Troubleshooting Your System
Technology can fail. It can stop working, it can let you down at the most critical time you can think of- as in five minutes before the big Christmas Eve service the church has been planning for six months, before the most inspired sermon your pastor has ever prepared to preach. The technology you took a week to prepare can fall flat at the last minute.
So, do I have you completely depressed and ready to chuck the whole idea of a media ministry? No? Good! That is the first step in troubleshooting: knowing that things can fail.
So what is so important about being able to troubleshoot? First and foremost, it’s going to save you time and money. If you have to call a technician to come out to look at a piece of equipment every time something goes wrong, you are going to end up spending a lot of time and money on things you might have been able to do yourself.
Troubleshooting is the key that can turn an ordinary techie into the techie that gets reactions like: “Wow he’s amazing!” or “She knows this stuff like the back of her hand.” In reality you may not know everything about a particular system, but you know how to fix things when they go wrong. Of course working in a church we are not supposed to be about receiving the praise, rather giving it.
So what is involved in troubleshooting? How do you even know where to start? What do you do when you’ve run out of ideas? Over my short few years as a techie, I’ve learned from some of the best I’ve come to encounter how to figure out those tech issues that seem unsolvable. I’ve also been able to break this down into three steps.
I remember one service where a tape got stuck sideways in our playback machine 5 minutes before it was supposed to roll. Everyone went into crisis mode and panicked. My boss was standing over my shoulder asking me every 30 seconds if I could fix it and if I had a back up plan. The volunteers were running around trying to figure out what they needed to do. And I was stuck in the middle trying to solve the problem and keep people calm at the same time.
My first job in this situation was to reassure people that we could get things going and it would have no impact on the worship service. I had to make sure my boss knew that I had the problem under control, and that there would be a solution. Or, if I didn’t have a solution, that we would have to work together to convey the issue to the pastor to see what they wanted to do.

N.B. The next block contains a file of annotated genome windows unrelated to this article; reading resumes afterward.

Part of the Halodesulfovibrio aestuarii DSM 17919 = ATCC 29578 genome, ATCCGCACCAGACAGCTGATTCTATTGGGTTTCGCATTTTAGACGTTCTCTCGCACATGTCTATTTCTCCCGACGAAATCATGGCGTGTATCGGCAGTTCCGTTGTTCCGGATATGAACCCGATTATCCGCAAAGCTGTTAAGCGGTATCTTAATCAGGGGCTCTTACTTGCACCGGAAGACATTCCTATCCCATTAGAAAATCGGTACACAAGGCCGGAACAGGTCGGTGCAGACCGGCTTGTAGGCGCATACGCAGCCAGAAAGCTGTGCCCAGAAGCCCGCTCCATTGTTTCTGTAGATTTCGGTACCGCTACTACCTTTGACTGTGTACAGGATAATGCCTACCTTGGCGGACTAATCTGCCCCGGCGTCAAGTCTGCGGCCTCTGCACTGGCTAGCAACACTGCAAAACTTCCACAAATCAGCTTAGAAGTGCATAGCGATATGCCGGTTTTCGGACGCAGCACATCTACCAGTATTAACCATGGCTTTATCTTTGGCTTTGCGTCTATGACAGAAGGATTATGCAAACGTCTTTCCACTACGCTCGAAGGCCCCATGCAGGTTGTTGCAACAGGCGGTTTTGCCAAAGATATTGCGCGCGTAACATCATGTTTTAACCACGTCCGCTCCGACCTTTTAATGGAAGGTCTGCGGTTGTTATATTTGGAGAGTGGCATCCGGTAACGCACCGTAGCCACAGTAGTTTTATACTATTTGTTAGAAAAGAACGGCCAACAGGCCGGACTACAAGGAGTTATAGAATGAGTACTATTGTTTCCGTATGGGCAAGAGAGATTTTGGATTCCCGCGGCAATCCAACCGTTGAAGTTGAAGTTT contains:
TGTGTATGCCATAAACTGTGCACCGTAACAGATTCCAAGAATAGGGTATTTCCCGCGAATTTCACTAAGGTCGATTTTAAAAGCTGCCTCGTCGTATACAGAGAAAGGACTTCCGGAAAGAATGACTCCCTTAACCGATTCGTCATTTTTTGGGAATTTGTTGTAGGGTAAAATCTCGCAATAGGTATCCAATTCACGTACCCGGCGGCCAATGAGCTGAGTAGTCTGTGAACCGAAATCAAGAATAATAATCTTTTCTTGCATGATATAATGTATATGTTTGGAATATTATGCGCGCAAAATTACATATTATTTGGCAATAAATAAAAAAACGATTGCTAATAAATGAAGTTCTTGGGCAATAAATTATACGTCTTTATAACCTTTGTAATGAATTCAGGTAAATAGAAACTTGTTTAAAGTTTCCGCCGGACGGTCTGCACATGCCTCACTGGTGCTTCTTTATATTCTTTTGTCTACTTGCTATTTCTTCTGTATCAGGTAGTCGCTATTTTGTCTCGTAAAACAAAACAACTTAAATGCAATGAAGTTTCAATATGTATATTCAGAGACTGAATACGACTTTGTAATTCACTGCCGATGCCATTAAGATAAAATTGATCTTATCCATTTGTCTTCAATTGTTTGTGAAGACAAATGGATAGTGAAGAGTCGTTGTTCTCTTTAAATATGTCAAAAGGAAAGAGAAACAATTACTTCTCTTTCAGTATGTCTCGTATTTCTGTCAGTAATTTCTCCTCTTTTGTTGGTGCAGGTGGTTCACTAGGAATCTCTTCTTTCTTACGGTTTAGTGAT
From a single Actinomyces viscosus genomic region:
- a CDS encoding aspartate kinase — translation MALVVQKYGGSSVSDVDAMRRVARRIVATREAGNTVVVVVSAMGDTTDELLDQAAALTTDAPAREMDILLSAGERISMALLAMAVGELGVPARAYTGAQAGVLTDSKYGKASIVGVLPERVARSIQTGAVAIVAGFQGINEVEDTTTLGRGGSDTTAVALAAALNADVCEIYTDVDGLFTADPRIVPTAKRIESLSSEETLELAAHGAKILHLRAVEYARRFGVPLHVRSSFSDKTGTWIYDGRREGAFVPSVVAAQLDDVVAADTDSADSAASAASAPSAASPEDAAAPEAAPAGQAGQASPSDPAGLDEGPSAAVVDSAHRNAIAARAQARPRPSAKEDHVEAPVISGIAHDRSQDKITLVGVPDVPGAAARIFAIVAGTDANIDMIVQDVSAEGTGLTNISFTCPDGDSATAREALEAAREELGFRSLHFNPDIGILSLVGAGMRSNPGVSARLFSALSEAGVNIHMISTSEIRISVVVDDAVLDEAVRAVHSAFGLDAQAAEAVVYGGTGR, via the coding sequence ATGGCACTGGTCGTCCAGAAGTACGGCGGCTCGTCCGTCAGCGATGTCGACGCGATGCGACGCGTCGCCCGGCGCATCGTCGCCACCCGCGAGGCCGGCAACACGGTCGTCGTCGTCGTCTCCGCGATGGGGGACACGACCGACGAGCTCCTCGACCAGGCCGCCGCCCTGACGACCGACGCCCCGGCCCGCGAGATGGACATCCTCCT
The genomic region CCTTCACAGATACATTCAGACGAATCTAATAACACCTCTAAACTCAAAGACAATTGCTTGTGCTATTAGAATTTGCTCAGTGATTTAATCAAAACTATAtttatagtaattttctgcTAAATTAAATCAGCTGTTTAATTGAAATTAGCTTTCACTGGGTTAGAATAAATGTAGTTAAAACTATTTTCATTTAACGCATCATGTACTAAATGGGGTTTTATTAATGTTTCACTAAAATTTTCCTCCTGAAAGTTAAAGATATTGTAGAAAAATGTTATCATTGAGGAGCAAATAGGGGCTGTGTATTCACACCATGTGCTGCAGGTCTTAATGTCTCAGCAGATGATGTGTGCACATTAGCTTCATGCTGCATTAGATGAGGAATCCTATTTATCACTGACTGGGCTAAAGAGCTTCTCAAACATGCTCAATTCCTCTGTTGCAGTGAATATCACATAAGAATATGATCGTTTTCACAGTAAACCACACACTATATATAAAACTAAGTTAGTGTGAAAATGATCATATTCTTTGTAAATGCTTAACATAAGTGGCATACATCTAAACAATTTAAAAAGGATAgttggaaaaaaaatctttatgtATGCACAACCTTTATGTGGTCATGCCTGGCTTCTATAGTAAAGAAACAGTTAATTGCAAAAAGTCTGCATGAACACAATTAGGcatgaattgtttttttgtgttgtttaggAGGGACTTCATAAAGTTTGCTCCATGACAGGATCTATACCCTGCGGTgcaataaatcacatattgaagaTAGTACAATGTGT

When troubleshooting the first key is to STAY CALM. Be the rock that everyone can lean on to know that there will be a solution to the dilemma. This is a lot easier said than done because as tech people, our personal skills are not always our strongest suit. We might get frustrated with a particular problem. The techie should not let this show. The techie should be the reassuring voice that everything will be ok, or at least have a poker face; not giving away how dire the situation might be. Don’t let the stress of the situation show because others will feed off that and it will escalate the problem.
The second key when something goes wrong, whether it’s five minutes before a service or six months before, is to have a plan of attack. Since there is no way to plan for every problem in every situation, you must come up with a formula that can be applied in almost any situation. When problems arise, use the formula. It has to be something that just comes as second nature. With that consistency you will be able to focus more on the resolution and how you are going to find out what’s wrong.
You should also help others to help you. Here’s what I mean by that. Any time someone in our media department comes to me with a problem that needs fixing, they know that there are certain questions that I am going to ask and certain tasks that I am going to perform. They know that if they don’t have the answers to those questions, it could slow down the process of getting the issue resolved. I’ll usually ask things like, “What were you doing when the problem started?”, or “How long has it been going on?”, or more obvious questions like: “Is the power on?”, “Is it plugged in?”, or “Did you press the green button?”.
Yes, they seem obvious but you’d be surprised at how many issues were resolved that way. In my plan I always start with trying to recreate the problem. If someone is telling you that the projector flickers every few minutes, then wait around until the projector flickers or see what you can do to make it flicker. If you are able to make the problem happen on purpose, you have a much better chance at resolving it.
After I’ve observed the problem, I start the search process to find the source. The best way to do this is by following the signal path. The signal path is the chain in which units are connected. So let’s say you have a computer connected to a scan converter connected to a projector. The computer is the source in your signal path and your projector is your destination. So when checking the signal path I would start at the source. Is the source flickering? No? Move down the chain. If I remove the scan converter does the flicker stop? Yes? Then the issue must lie in the scan converter. At that point I narrow down my efforts to the scan converter. This process is the same with any piece of equipment.
My third and final key is, don’t be afraid to ask for help or say you don’t know. This key is mostly directed at me because I like being able to fix problems. But at the same time there are things I just don’t know. I have to put my pride aside for the good of the ministry and call in someone who knows more about that area than I do. Not only will the problem get fixed but you might learn something in the process.
So those are my three keys to troubleshooting. Stay calm, have a plan and don’t be afraid to ask for help. By putting these into action and constantly educating yourself, you should be able to tackle most problems that arise and tame the unruly beast that is technology.